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Of What Value is the Human-Animal Bond?

mylovesWhat a dumb question, right?

Of course there is true, concrete value in loving a pet. Scientific studies show that pets reduce stress and result in better cardiovascular and mental health for their owners. Pet owners are more likely to be physically active if they have a dog. Plus, oxytocin release (the love hormone) through a good hug or rub just makes you feel better.

So the emotional and health value of pets is unquestioned.  What about the monetary value?

http://www.oregonlive.com/opinion/index.ssf/2013/05/texas_supreme_court_provides_a.html

In this country, pets are legally considered property.  They do not have rights.  So if your pet is harmed or killed due to the negligence of others, and you decided to sue, you would only be entitled to the cost of purchase.  At face value this seems crazy.  Your pet is worth more than $150 isn’t it? I couldn’t even put a price on what  Bubba and Gunner meant to me.

Veterinarians are stuck between and rock and a hard place on this one.  We want to elevate the human-animal bond and make animals more important in society.  We advocate for animal well-being and medical care.  But by improving the status of pets in this country we might be changing the definition of what a pet-owner relationship is.  If we elevate a cat’s status in the US are we obligated to imbue it with its own rights?  If we see it as a sentient being, capable of feeling emotions like fear, pain, or joy shouldn’t it be worth more than the cost of a tune up?

If animals have rights, then we better have laws to protect them. Since this is America we sure should have the right to sue if they are harmed. 

Here’s the rub, making animals more valuable in society makes them less affordable to society in general.  Like kids, you might then be prosecuted if you ignore their medical needs.  Someone could be given authority to decide if you are suitable or not for pet ownership. 

 If people can’t afford pets, they won’t have them. More will end up in shelters, more will be euthanized, fewer will get veterinary care (especially preventative care), more will suffer.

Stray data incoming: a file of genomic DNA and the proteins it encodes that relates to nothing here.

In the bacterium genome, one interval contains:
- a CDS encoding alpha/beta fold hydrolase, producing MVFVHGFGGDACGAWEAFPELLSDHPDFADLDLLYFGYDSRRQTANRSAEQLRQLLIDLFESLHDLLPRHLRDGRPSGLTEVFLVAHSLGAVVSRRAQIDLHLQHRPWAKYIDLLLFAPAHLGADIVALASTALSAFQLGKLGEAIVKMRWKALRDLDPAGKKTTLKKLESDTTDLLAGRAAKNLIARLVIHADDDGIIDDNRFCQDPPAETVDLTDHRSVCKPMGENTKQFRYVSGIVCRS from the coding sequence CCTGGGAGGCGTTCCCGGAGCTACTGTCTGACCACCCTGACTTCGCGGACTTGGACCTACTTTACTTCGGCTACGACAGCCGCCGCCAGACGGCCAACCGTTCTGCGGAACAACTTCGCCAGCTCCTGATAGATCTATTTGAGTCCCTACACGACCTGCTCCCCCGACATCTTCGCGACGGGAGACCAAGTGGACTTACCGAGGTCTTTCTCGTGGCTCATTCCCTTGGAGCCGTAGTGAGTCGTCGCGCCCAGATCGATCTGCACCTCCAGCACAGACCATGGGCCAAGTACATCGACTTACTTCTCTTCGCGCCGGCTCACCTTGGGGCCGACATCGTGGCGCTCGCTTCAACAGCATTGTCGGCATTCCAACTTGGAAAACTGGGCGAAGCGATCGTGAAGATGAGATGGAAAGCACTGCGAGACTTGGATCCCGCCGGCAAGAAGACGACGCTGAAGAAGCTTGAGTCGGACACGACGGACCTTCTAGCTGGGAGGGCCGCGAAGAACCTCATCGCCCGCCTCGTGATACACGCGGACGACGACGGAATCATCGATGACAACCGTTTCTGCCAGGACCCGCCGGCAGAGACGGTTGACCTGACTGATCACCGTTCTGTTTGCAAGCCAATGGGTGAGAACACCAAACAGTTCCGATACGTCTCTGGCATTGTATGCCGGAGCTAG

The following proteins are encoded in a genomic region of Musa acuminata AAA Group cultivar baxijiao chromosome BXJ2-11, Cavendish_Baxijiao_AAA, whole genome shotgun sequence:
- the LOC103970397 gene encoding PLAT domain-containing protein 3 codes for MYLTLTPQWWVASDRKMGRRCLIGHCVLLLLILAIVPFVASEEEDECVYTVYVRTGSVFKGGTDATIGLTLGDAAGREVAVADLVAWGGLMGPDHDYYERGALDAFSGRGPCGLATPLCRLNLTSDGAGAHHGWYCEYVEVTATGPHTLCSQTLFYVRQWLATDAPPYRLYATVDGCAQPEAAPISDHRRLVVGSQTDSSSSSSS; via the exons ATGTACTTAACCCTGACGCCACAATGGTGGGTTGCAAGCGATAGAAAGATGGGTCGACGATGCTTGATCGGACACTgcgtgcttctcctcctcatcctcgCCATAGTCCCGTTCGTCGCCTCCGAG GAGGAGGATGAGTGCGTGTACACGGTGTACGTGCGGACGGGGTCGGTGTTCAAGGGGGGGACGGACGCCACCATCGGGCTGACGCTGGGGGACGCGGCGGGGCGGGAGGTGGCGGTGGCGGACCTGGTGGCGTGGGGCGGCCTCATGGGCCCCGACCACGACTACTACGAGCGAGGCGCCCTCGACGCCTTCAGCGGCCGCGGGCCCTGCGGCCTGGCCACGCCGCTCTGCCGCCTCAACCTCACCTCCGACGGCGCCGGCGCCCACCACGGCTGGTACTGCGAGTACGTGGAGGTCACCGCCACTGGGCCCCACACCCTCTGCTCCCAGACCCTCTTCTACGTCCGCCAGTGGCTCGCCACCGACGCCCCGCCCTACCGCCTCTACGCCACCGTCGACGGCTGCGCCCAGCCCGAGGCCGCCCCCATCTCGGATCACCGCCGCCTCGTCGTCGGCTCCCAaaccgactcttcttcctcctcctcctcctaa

We’ll suffer too, having a pet teaches you daily about love and compassion, they make us more human, more humane. Is there a legitimate way to argue for more responsibility for our pets without changing their rights?  Is there a way to improve their quality of life while preserving ours? What do you think?

More later………………………………………………

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3 comments on “Of What Value is the Human-Animal Bond?

  1. Love the picture and as always enjoyed what you had to say!!

  2. Our pets are family members in every sense of the word. Just as children must be taken care of and are more than mere property, the laws that insure children get what they need and protect their rights must now be applied to our pets. Since most pet guardians refer to their dog/cat as their child, so to, the laws need to recognize this and extend to our pets. Just because our pets walk on four legs and speak a different language doesn’t make them any less “human”. And what parent wouldn’t be delighted with a child that never talks back?????

  3. You’re clearly addressing a specific sector of society in this statement; Those who love their pets. The value of “parenting” a pet is in the mutual love and affection, not to mention the joy that comes along with them just simply being there near you. I’m astounded by the negligence of pet owners almost daily! What few laws there are in place for animals are seldom enforced; I could give you countless for instances. If we want to give the animals the “status” they deserve, I think the most we can do is to take action on behalf of the animal by confronting the human who is behaving so irresponsibly. We are humane, or we are not. Those who aren’t shouldn’t be able to have pets, but sadly, I dont think we will ever fix this entirely. It’s not about money, I would guess a high percentage of people who “can’t afford” their animals all the time find ways to take care of them properly, or atleast to the very best of their ability. Animals wind up in shelters for a multitude of reasons, but i imagine monetary issues dont top the list. Too many problems, too few solutions. Atleast you can say you did your part and some of us are trying to educate those who aren’t.

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